It’s pretty subjective but I had a hard time finding information on the subject when (through my own idiocy) I somehow messed it up.  Everyone will tell you what the Fender recommended string height is as measured from the frets but no one really talks about bridge and saddle height.

One reason it’s so subjective is that people like different tremolo setups.  Some like it to float so they can pull up to raise the pitch or push down to lower it.  Others like it blocked off at the back so they can do dive bombs and have it return to pitch quickly.  Then there’s people like me – I don’t use the tremolo at all.  Seriously, the bar has been sitting in my Strat case for years.  So I have four springs on the back with the claw screwed in pretty far to keep the tremolo block tight against the body.

If you are like me and use your Stratocaster as more of a hardtail, then what I’m about to say might help – saddle height makes a HUGE difference.

Up until two days ago I had the bridge raised and the saddles lowered.  I guess my thinking was that the lower the saddles were, the better the string vibration would transfer to the body.  I was mistaken.

After playing a friend’s new Squier Telecaster I noticed that even with the light strings it had a tight, percussive feel, exactly what I want out of a guitar.  I also noticed that his saddles were set pretty high.  This made me think – if a cheap Squier Tele with a screwed down top-loading bridge plate can feel this way, why can’t my Strat?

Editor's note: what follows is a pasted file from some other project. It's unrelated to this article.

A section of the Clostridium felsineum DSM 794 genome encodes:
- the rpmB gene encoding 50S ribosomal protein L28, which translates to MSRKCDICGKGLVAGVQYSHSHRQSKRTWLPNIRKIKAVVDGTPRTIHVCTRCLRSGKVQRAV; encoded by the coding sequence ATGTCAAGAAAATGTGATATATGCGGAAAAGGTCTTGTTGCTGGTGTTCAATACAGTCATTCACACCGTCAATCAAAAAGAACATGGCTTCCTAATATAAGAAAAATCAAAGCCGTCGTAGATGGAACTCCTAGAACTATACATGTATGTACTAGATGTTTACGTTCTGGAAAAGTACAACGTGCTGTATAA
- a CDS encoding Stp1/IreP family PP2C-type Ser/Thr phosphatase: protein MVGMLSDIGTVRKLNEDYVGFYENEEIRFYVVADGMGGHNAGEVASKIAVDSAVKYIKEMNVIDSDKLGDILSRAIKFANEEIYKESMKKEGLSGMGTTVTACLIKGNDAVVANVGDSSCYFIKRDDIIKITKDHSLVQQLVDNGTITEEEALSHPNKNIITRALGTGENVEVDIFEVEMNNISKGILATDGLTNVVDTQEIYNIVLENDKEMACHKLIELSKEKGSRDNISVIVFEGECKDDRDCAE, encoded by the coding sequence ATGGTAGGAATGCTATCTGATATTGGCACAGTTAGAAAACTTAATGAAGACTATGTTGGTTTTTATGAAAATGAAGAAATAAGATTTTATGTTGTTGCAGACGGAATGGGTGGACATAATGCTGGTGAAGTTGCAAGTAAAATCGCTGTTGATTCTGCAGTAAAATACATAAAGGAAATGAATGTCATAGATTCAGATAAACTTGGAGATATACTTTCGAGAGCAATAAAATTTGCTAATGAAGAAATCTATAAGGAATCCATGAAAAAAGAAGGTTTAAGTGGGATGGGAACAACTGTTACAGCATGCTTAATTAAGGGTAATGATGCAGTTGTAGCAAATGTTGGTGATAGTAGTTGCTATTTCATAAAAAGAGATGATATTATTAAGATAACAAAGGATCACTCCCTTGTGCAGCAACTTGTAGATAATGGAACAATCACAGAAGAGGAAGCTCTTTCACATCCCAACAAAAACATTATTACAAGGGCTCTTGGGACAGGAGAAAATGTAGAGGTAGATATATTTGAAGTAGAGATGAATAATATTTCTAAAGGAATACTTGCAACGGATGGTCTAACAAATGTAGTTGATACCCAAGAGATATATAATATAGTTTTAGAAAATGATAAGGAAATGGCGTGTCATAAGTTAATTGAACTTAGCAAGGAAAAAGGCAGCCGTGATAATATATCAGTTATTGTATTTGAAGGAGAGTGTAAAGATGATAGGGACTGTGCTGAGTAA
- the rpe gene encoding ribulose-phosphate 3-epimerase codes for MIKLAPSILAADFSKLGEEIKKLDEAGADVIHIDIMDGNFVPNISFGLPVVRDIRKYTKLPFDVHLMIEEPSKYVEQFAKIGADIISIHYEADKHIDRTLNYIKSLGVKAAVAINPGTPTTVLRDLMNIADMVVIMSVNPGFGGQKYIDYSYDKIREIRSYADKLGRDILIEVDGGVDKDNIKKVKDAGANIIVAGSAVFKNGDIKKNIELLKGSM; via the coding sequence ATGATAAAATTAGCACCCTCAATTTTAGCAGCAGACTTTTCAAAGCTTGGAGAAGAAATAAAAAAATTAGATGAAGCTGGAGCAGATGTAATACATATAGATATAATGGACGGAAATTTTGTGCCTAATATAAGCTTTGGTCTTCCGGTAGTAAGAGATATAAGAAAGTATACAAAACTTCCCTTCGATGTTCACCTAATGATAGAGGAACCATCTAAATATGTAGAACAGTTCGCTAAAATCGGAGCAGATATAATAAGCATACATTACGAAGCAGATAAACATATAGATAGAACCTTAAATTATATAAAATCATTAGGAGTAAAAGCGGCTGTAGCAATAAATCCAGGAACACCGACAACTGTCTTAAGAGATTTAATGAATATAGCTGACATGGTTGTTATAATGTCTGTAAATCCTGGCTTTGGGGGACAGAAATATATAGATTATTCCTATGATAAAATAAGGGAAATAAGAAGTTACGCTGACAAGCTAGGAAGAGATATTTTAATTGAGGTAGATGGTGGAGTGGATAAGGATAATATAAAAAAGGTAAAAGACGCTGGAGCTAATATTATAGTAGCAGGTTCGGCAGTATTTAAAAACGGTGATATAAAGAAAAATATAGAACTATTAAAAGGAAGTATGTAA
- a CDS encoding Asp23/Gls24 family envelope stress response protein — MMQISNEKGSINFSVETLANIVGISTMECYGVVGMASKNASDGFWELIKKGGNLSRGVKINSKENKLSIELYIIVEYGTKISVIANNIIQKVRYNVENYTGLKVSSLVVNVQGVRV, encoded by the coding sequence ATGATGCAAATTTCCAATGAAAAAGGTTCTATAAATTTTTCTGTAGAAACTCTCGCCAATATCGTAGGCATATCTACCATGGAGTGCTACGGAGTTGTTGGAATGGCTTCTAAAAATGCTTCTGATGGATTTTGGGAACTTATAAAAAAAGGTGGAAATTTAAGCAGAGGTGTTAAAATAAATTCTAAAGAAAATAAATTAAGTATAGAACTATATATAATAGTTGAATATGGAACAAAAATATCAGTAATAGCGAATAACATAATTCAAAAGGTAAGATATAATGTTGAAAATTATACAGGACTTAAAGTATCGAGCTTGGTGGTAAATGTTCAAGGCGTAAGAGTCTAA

I screwed the bridge posts all the way down and raised the individual saddles up fairly high, starting with the low E and raising it until there was no buzzing when plucked hard.  Then repeated the process for the other strings.  After that I radiused them a little (my neck is pretty flat) and adjusted so that none of them sounded out of place.

Wow.

It plays incredibly now, and the sound is tight, punchy, and percussive.  It also helps transfer string vibration to the body – hit the right chord and the whole thing vibrates against you.  Here is a (bad) photo of what it looks like so you can get an idea of how high everything is raised:

These instructions aren’t meant for the people who like a loose, spongy, easy feel to their guitars.  It’s meant for those of us who like our guitars to sound full and twangy at the same time, with some bite and growl.  If you’ve been finding yourself unsatisfied with your Strat sound you should try it.

I did an am much happier.

Posted by: kubiakl | December 21, 2011

Pearl

So apparently I lied when I said that I was done with upgrades for my Stratocaster.  In the past week I’ve installed a new bridge pickup and given it a little cosmetic surgery.  What used to be a standard sunburst Stratocaster, with white pickguard and knobs, now looks like this:

Now that is a gorgeous guitar.  The pickguard is from Warmoth, where they will make a guard to your specifications in whatever material you choose.  They don’t have all the graphical pickguards that other sites offer but do have a good selection of white-ish, black-ish, and pearl-ish colors.  Plus you can have it made to your specs.  Mine is the standard Strat configuration – three single coil pickups, three control pots, switch, 11 holes, standard tremolo route.  The main reason I ordered from Warmoth, besides trusting them after having a good experience with my neck, was that they offered a vintage pearl color.  I thought the standard white pearl would look too bright against the sunburst.  And having seen the result, I stand by that.  The vintage pearl is yellowed so it blends a little more.